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How following work zone safety guidelines keeps everyone safe

By: BridgeTower Media Newswires//July 31, 2023//

Sean Coykendall is vice president of Commercial Insurance and Employee Benefits Consulting for insurance brokerage Hub International in Wisconsin.

How following work zone safety guidelines keeps everyone safe

By: BridgeTower Media Newswires//July 31, 2023//

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It’s summer, when everyone’s out and about in cars, on bikes and on foot, and the weather is also ideal for road repairs after a long, hard winter. It’s also the season when the most roadway accidents occur, making awareness of the dangers of work zones a priority – especially for construction firms and their workers.

And that is especially true in Wisconsin, with a highway system that’s always in need of work. It ranks in the bottom 20 of all states for the poor condition of its urban and rural arterial pavement, 29th for its total per mile disbursements and 11th in overall fatality rate.

Fatalities and serious accidents associated with work zones are on the road nationally, and they aren’t only due to speed related crashes and rear-end collisions. Fatalities involving individuals on foot or bicycles are also growing – rising by over 20% in 2021 from 2020 levels.

Working together for better outcomes in work zones

Construction firms will be well-served in partnering with government entities in raising awareness of the risks and putting safety protocols in place.

Increasingly popular, for example, are enforcement zones powered by point-to-point cameras that monitor speeds in the work zones and alert drivers of their average speeds – slowing traffic over longer distances. These are highly effective whether a work zone is involved or not. One test on a Scottish freeway resulted in the speed limit being adhered to by 99% of drivers, versus 40% before installation.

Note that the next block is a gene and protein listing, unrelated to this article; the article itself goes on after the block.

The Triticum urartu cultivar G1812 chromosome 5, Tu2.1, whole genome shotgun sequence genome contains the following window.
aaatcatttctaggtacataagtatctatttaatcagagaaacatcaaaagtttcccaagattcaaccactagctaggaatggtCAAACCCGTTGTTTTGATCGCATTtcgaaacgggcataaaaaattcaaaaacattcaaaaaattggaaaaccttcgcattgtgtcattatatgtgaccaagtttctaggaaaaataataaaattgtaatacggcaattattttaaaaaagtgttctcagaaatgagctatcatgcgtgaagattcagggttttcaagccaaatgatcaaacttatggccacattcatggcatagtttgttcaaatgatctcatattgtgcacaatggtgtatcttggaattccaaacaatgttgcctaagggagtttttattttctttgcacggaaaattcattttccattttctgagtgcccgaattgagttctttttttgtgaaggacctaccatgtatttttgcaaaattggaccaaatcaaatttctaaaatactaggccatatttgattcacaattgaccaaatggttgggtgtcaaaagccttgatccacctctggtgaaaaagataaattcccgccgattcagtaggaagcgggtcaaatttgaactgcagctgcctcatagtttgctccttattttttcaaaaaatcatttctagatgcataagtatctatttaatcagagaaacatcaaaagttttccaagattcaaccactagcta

The state of Wisconsin lays out range of safety provisions for work zones in a periodically updated field manual. It’s important to keep these provisions top of mind as contractors develop a traffic control plan (TCP) for the project before work starts.

What to consider for TCPs

Among the overarching considerations that should provide the context for the TCP are:

  • Surrounding environment. Is the work zone in a city, on a freeway system traversing the city or in a rural area? This influences safety considerations. In a city, the rerouting has to anticipate all types of vehicles from cars to scooters) as well as pedestrian safety. It also makes it important to plan for the unexpected, like animals running through the rural work zone at night and causing accidents.
  • The nature of the tasks on the site. This adds to the workers’ (and drivers’) risk exposure. Each task, whether installing signs, flagging, repairing utilities, paving or surveying should be evaluated for its effect on the overall safety of the worksite, with controls put in place before work starts.
  • Work zone characteristics. Lane closings can be confusing to drivers and changes in road surface can add to the dangers. Road markings may also change. This makes training workers on what to expect important, and to ensure there’s sufficient warning signage about changes in conditions.
  • Traffic flows. How much traffic – or how little – can influence work zone dangers. Numerous distractions, from speeding drivers to flashing lights to heavy equipment on the perimeter, can also distract drivers and workers alike. Traffic control plans are important for safety, as they can help manage the flow of construction itself, vehicles and equipment.
  • Traffic control systems. These systems, like point-to-point cameras are integral to a work site safety plan; placement should be carefully planned out to mitigate risk.

What’s involved in a TCP

Each work zone should have its own plan for safety that will raise awareness of the risks in the work zone to the public and workers alike. It should include:

  • A construction management outline. This involves a traffic management plan created early in the design phase. It outlines the impacts of the work zone on workers, drivers and pedestrians.
  • A temporary traffic control plan, setting out how traffic will be controlled during the projects, like flaggers, signs and traffic control devices.
  • A public information plan is also necessary for alert the public to upcoming projects that may impact traffic and travel routes.

Being aware of the issues and living by safety controls will go a long way toward maintaining good progress on what can be complicated and high-profile work zones – and keeping workers and the public at large safe in the process.


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